With 20 million people and 60 million guns, even if most are for show, it seems like Americas old Wild West. In places like Canada, Yemen is known for incidents such as the 2000 bombing of the USS Cole. That Osama bin Laden has roots here doesnt help Yemens image.
Still, I believe theres more to this country than accounts of inefficiency and violence. Thats what my New York City friend told me as he showed me the slums of his New York home on that Easter weekend. You have to look past what you see to know what its really like here, he said.
After attending an Easter church service with him, in the heart of what had previously been the most foul part of New Yorks Times Square, I understood his point. People are people. And while cultural change can be painfully slow, history shows it does happen.
In Yemens case, while its clear America is not loved here, I think of the trust that is developing. Its reported the U.S. is offering it up to $800 million, largely to bolster Yemens national security, and that is nothing to turn away from.
Im impressed also that Yemen is a fledgling democracy. Its government is not perfect, and needs to held to high standards. But Yemen has, at least on paper, rights such as freedom of the press, something unheard of in neighboring countries.
Ive also discovered the value of treating foreigners kindly is deeply engrained here. In fact, this region has been known for centuries as Happy Arabia. It reminds me of Newfoundland, an east-coast province in Canada that is poor economically, but rich in spirit. It has among Canadas friendliest people.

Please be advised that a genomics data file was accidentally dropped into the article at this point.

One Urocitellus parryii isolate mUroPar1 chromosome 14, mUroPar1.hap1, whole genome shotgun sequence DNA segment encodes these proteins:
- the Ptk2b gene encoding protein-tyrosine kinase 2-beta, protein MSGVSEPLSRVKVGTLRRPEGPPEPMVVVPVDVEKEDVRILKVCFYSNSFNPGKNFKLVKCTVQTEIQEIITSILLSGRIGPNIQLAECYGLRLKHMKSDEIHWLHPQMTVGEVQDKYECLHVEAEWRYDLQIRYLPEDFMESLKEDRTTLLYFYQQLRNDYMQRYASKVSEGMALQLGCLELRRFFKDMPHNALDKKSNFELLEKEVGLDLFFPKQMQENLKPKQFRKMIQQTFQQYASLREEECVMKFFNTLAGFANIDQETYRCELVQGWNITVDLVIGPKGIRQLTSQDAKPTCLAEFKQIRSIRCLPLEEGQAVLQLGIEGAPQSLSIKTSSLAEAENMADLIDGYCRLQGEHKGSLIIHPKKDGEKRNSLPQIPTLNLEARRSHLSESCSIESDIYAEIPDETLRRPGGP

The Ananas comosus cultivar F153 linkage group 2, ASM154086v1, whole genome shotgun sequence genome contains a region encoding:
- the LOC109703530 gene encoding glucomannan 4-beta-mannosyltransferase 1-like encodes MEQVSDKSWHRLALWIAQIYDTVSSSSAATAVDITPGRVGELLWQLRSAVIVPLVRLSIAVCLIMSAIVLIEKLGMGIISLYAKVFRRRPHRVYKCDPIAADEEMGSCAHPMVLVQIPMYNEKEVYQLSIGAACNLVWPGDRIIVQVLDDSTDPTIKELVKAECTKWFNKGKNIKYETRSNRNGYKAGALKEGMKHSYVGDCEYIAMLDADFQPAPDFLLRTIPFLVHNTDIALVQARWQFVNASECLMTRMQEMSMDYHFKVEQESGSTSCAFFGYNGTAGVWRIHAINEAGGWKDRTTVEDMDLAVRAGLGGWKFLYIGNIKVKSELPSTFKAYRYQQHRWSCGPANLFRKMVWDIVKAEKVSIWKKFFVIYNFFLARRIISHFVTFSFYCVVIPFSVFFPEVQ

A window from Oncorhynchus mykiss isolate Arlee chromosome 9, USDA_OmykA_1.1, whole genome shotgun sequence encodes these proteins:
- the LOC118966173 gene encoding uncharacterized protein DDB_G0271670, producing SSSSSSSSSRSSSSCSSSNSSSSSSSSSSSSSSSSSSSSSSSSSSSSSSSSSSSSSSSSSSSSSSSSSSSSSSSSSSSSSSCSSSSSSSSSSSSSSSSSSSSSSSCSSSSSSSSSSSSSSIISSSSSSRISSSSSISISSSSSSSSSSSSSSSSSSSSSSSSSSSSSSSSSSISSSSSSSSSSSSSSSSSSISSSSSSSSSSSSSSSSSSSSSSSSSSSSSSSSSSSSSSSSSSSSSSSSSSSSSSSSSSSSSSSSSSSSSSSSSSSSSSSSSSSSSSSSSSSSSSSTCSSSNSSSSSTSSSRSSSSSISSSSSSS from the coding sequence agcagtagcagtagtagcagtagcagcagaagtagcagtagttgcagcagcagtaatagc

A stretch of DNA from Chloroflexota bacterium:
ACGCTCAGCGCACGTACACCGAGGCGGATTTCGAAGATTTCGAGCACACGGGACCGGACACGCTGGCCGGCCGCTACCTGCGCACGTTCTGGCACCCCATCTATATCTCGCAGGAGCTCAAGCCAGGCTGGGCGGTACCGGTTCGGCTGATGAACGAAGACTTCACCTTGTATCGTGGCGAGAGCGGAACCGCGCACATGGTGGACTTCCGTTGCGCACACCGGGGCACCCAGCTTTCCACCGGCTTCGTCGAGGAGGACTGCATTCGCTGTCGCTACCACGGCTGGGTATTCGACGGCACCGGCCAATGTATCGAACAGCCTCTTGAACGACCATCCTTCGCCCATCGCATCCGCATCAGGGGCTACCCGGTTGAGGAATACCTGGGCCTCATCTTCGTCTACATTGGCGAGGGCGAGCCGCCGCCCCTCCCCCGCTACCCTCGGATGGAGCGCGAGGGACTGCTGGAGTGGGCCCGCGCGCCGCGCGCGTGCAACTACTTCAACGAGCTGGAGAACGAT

Interestingly, Yemen is from where the Queen of Sheba came, seeking Solomons wisdom. And 2000 years ago, the mrryh and frankincense given to the Christ Child by wise men from the East, in all likelihood, originated here. These commodities from southern Arabia were highly valued throughout the ancient civilized world for their pleasing aroma.
Is it reasonable to think, then, Yemen will ever again leave this type of sweetness for others to enjoy? The answer, I suspect, will be determined by how much the West and East can co-operate for the good of both.
American human rights activist Booker T. Washington says it well in his biography Up from Slavery, that one of the most vital questions that touch our American life is how to bring the strong, wealthy and learned into helpful touch with the poorest, most ignorant and humblest, and at the same time make one appreciate the vitalizing, strengthening influence of the other.
He asks, How shall we make the mansion on Beacon Street feel and see the need of the spirits in the lowliest cabin in Alabama cotton fields or Louisiana sugar-bottoms?
For the West, this same question remains: How will we make todays mansions of the developed world feel the need of the spirits of the lowliest places, in the proverbial cabins and cotton fields of places like Yemen? Will Westerners even try to tug on the trousers of our influential, or offer our own services when we have something of value?
Likewise, will Yemen be receptive to help when it is offered? Or will they allow their own fears and stereotypes of the West to close the door on people who can help them have a unique position in the Arab world?
Thomas Froese, ([email protected]) is a YemenTimes editor.